Lawmakers honor first African American woman elected to the Alaska House

Late Sen. Bettye J. Davis was the first African American woman elected to the Alaska House

Sen. Bettye J. Davis, D-Anchorage, 1938-2018, was the first African American woman to be elected to the Alaska House of Representatives and the first African American elected to the state Senate. (Courtesy photo | State of Alaska)

Sen. Bettye J. Davis, D-Anchorage, 1938-2018, was the first African American woman to be elected to the Alaska House of Representatives and the first African American elected to the state Senate. (Courtesy photo | State of Alaska)

The Alaska House of Representatives voted overwhelming in support of renaming a Capitol committee meeting room after the late Sen. Bettye J. Davis.

Rep. Ivy Spohnholz, D-Anchorage, sponsored the resolution which would rename Room 106 the Bettye J. Davis Committee Room.

Davis was an Anchorage resident who served in both the House and Senate; she passed away in 2018. She was the first African American woman to be elected to the House and the first African American to be elected to the Senate.

“Her commitment to children and those living hard lives earned her recognition as the ‘Conscience of the Legislature.’ Her tireless advocacy for all Alaskans serves as an example for future generations of legislators,” the text of the resolution says.

Rep. Ivy Spohnholz, D-Anchorage, sponsored a bill to rename a committee room at the Capitol after the late Sen. Bettye J. Davis, the first African American to be elected to the state Senate, on Monday. (Peter Segall | Juneau Empire)

Rep. Ivy Spohnholz, D-Anchorage, sponsored a bill to rename a committee room at the Capitol after the late Sen. Bettye J. Davis, the first African American to be elected to the state Senate, on Monday. (Peter Segall | Juneau Empire)

Several representatives rose to speak in favor of the resolution, calling Davis a “trailblazer” and an inspiration. Many told anecdotes about cordial interactions they had with Davis.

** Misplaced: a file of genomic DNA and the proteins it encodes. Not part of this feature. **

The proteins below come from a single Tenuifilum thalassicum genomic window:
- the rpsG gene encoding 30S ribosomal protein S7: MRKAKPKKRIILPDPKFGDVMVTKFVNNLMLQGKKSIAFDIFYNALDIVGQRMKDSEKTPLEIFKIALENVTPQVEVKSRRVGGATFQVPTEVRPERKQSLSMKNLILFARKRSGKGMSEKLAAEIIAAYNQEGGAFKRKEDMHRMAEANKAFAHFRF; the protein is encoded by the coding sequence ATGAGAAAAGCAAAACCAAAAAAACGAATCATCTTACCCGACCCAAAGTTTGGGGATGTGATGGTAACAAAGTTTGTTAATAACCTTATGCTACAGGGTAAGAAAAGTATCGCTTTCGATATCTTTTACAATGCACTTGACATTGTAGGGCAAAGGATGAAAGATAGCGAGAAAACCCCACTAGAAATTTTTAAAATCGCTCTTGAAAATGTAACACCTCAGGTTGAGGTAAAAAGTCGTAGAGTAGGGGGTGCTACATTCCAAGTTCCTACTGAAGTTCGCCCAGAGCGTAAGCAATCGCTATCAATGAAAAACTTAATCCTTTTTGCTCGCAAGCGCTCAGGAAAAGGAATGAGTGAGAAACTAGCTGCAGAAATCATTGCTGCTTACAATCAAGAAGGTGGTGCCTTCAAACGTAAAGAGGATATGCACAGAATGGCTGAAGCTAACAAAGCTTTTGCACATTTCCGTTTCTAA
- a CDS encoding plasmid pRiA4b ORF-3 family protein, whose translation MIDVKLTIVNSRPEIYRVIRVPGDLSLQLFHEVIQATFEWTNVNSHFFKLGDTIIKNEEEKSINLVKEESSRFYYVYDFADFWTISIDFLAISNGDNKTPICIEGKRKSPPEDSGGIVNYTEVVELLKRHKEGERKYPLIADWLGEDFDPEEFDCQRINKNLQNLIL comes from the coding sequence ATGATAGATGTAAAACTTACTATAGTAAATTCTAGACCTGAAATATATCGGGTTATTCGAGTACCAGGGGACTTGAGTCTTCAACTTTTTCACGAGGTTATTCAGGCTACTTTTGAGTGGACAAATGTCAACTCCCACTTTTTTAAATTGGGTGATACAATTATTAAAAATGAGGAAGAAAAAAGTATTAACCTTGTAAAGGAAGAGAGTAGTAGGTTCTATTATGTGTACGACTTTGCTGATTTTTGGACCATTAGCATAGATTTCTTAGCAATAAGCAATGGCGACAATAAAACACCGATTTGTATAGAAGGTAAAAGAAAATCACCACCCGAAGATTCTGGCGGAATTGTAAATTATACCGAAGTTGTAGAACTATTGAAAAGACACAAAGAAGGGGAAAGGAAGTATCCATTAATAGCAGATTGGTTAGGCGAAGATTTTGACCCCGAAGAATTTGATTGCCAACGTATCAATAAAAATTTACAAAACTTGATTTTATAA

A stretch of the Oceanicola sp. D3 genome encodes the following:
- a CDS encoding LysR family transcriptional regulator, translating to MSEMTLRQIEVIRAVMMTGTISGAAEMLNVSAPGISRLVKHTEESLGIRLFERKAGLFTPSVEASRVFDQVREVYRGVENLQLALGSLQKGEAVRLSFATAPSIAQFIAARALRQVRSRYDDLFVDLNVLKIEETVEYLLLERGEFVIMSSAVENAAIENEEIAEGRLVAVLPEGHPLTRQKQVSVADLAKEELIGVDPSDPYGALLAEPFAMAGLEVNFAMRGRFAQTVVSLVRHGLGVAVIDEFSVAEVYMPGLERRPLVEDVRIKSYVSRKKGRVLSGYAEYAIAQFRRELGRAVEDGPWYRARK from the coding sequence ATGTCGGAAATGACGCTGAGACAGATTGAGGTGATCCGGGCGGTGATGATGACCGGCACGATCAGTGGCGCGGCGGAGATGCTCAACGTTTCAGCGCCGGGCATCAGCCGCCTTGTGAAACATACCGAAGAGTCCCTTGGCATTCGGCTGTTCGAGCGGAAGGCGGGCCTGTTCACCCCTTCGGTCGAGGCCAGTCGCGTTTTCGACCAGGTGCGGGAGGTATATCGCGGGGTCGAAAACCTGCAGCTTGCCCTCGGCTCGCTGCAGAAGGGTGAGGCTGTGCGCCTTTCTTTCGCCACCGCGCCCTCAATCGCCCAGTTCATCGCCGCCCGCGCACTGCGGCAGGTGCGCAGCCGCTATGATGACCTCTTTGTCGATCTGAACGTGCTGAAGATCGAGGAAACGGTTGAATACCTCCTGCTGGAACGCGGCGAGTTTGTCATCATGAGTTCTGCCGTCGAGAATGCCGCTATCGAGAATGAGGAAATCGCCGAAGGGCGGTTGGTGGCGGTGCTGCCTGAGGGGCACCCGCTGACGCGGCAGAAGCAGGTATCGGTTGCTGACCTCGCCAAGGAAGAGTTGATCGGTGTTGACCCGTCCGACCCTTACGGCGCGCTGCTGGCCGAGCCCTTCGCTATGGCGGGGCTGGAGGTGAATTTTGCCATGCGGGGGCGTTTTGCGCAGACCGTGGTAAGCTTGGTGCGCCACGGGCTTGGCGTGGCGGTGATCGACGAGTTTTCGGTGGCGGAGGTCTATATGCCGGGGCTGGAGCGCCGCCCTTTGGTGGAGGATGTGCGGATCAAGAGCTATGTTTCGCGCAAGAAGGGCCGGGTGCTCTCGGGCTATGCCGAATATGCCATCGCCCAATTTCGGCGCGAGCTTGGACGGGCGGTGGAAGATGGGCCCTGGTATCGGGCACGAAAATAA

Even though Davis was a Democrat, a number of Republican lawmakers rose to speak in favor of naming the room in her honor.

Rep. Lance Pruitt, R-Anchorage, comes from the same district as Davis. He said that despite political differences, he and Davis never let those issues come between them and always had respectful dialogue as they worked together on several issues.

Rep. Sharon Jackson, R-Eagle River, asked what better way was there to begin the first floor session of February, which is Black History Month, than to honor Davis’ legacy.

Rep. Sharon Jackson, R-Eagle River, speaks in support of a bill to rename the House and Social Services Committee room at the Capitol after the late Senator Bettye J. Davis on Monday. (Peter Segall | Juneau Empire)

Rep. Sharon Jackson, R-Eagle River, speaks in support of a bill to rename the House and Social Services Committee room at the Capitol after the late Senator Bettye J. Davis on Monday. (Peter Segall | Juneau Empire)

Support for the resolution was not universal, however. Rep. David Eastman, R-Wasilla, said that while he had respect for Davis, he called the resolution, “a mistake.”

Room 106 is currently used by the House Health and Social Services Committee, and could be the site of debates on “the sanctity of life,” Eastman said. Because Davis was an advocate of access to abortion, Eastman said he felt naming the room in her honor would be improper. He also suggested that future legislators might change the name of the room as politics changed over time.

Many of Eastman’s colleagues said that one issue should not prevent the Legislature from honoring Davis’ legacy.

Rep. Gabrielle LeDoux, R-Anchorage, called Eastman’s reasoning a “slippery slope,” saying that if past politicians were judged on a single aspect of their lives, monuments such as the Washington Monument would have to be torn down.

Lawmakers ultimately voted 38-1 to rename the room, with only Eastman voting against. As the resolution is a concurrent resolution, it will be sent to the Senate for approval, according to Megan Wallace, director of legal services at the Legislative Affairs Office.

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